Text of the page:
Convocation address by Michael Kehoe, BCom’78, CEO, Cosmetica Laboratories Inc., member of the Queen’s School of Business Advisory Board

Posted on July 01, 2015

Convocation address by Michael Kehoe, BCom’78, CEO, Cosmetica Laboratories Inc., member of the Queen’s School of Business Advisory Board

Mr. Kehoe delivered the following address on May 22, 2015, to the graduating class of QSB’s Full-time MBA and Accelerated MBA for Business Graduates programs.

Chancellor Leech, Provost Harrison, Dean Saunders, Rector Young, members of our outstanding faculty and staff, and MBA graduates, family and friends it is a real honour and a pleasure to be with you today.

To our graduates in particular—congratulations! You’ve earned a Masters degree and made an investment in yourselves that will forever stand. You, and the families that have supported you, have a lot to be proud of. As I understand it, you’ve also made some history—the Full-time MBA class was first to start in January, and from all reports, you pioneers have been most successful, and the January start is here to stay. The Accelerated MBA class represents a wonderful mix of more than 30 industries and agencies, and geographies across Canada. Most exciting, your two classes together have a record 40% female proportion of the class, well above MBA norms around the world, and I can see how wonderfully diverse this class is!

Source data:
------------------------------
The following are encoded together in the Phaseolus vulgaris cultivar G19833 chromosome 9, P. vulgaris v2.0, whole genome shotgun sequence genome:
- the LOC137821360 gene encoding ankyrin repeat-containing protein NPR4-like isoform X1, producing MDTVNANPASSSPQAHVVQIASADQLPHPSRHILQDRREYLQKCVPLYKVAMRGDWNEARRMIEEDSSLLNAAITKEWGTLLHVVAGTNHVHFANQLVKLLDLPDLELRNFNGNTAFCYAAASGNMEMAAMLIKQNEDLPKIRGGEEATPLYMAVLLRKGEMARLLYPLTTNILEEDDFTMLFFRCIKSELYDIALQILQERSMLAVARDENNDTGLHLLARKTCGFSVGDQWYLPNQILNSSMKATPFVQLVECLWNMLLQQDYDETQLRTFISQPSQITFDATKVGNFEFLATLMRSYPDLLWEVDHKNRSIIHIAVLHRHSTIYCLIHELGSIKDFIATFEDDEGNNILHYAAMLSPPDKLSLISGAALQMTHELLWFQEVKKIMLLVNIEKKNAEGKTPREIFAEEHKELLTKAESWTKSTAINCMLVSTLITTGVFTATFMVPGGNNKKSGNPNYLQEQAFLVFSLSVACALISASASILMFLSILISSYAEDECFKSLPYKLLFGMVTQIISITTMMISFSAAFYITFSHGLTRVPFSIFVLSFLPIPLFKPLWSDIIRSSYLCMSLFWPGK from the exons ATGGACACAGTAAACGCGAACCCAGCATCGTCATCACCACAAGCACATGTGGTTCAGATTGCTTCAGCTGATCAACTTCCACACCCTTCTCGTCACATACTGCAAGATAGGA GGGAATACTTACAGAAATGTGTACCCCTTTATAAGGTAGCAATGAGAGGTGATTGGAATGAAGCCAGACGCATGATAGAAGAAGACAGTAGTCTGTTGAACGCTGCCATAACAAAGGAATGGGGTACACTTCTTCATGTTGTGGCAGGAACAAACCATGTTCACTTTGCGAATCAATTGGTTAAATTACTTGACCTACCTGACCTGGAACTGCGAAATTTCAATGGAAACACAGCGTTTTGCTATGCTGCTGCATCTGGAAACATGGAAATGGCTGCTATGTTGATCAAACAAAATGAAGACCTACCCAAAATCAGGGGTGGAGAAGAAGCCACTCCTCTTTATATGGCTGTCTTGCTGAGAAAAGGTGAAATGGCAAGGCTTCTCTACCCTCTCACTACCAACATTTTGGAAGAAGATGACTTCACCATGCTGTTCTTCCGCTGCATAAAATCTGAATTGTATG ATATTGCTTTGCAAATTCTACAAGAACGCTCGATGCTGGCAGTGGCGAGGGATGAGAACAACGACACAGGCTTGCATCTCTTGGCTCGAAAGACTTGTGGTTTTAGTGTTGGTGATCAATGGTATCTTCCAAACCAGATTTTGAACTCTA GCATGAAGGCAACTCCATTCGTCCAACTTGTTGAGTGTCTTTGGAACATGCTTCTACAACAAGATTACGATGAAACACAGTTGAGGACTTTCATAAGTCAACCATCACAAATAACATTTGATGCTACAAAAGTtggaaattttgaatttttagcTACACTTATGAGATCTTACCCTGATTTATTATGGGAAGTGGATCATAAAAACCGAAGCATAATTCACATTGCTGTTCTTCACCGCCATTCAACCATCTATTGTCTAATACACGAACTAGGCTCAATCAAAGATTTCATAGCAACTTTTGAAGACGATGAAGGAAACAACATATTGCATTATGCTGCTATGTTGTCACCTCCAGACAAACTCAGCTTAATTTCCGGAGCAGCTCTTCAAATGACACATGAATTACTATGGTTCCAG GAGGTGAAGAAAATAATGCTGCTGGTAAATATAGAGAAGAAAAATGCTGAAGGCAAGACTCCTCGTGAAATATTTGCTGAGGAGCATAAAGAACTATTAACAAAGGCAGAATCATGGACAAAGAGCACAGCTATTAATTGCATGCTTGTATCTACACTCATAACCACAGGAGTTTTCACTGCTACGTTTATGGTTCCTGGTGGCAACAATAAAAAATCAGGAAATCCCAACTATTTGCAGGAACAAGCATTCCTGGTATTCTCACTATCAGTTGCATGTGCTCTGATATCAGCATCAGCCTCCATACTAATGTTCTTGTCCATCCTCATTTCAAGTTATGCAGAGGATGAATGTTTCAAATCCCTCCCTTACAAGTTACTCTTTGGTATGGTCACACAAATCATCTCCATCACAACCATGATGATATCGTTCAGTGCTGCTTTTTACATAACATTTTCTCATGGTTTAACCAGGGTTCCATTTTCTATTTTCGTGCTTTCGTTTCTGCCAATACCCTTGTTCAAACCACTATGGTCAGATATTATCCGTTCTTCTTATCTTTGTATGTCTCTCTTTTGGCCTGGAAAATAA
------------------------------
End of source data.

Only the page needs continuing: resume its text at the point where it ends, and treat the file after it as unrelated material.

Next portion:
When Dean Saunders asked me to speak today, I thought to myself—expectations for wisdom have never been higher. So, I will set expectations nice and low. Wisdom it is not, but perhaps a nugget or two of advice.

I’d like to spend my few minutes with you talking about something you won’t be taught in most classes or training programs. I’d like to talk to you about developing your own personal leadership model—a construct that might serve you over the coming years and decades.

I submit that there are many character traits required to succeed in both career and life, but none so important and none in such short supply as leadership. Businesses, organizations, non-profits, governments, entrepreneurships: they all crave it.

There are a plenty of gurus opining on “how to lead”—enough to make it downright confusing, in my opinion. For contrast, there is “servant”-styled leadership, and there is also “follow me, or get out of my way” styled leadership. While I have my general preference, clearly both of these approaches work, depending on who you are and what situation you face. So, I won’t attempt to tackle the “how” to lead, but rather I’ll focus on a simple, high-level look of the “what” to focus on in developing your own leadership model.

So, here’s my little story. I was lucky enough to start my career with a company that really valued leadership, and I was doubly lucky to have an early mentor-boss who first mentioned the concept of “authoring you own personal leadership model”. It stunned me that someone would even think about authoring a leadership model, especially one’s own. His advice at that time was to focus my leadership on two things: 1) the business, and, 2) the people. Each should have equal importance. Focus half your energy on leading and knowing your business better than anyone else—be curious, proactive, and resourceful. But, equally, focus the other half on people—develop those who report to you, build strong relationships with those around you, train, teach, coach. Invest in people.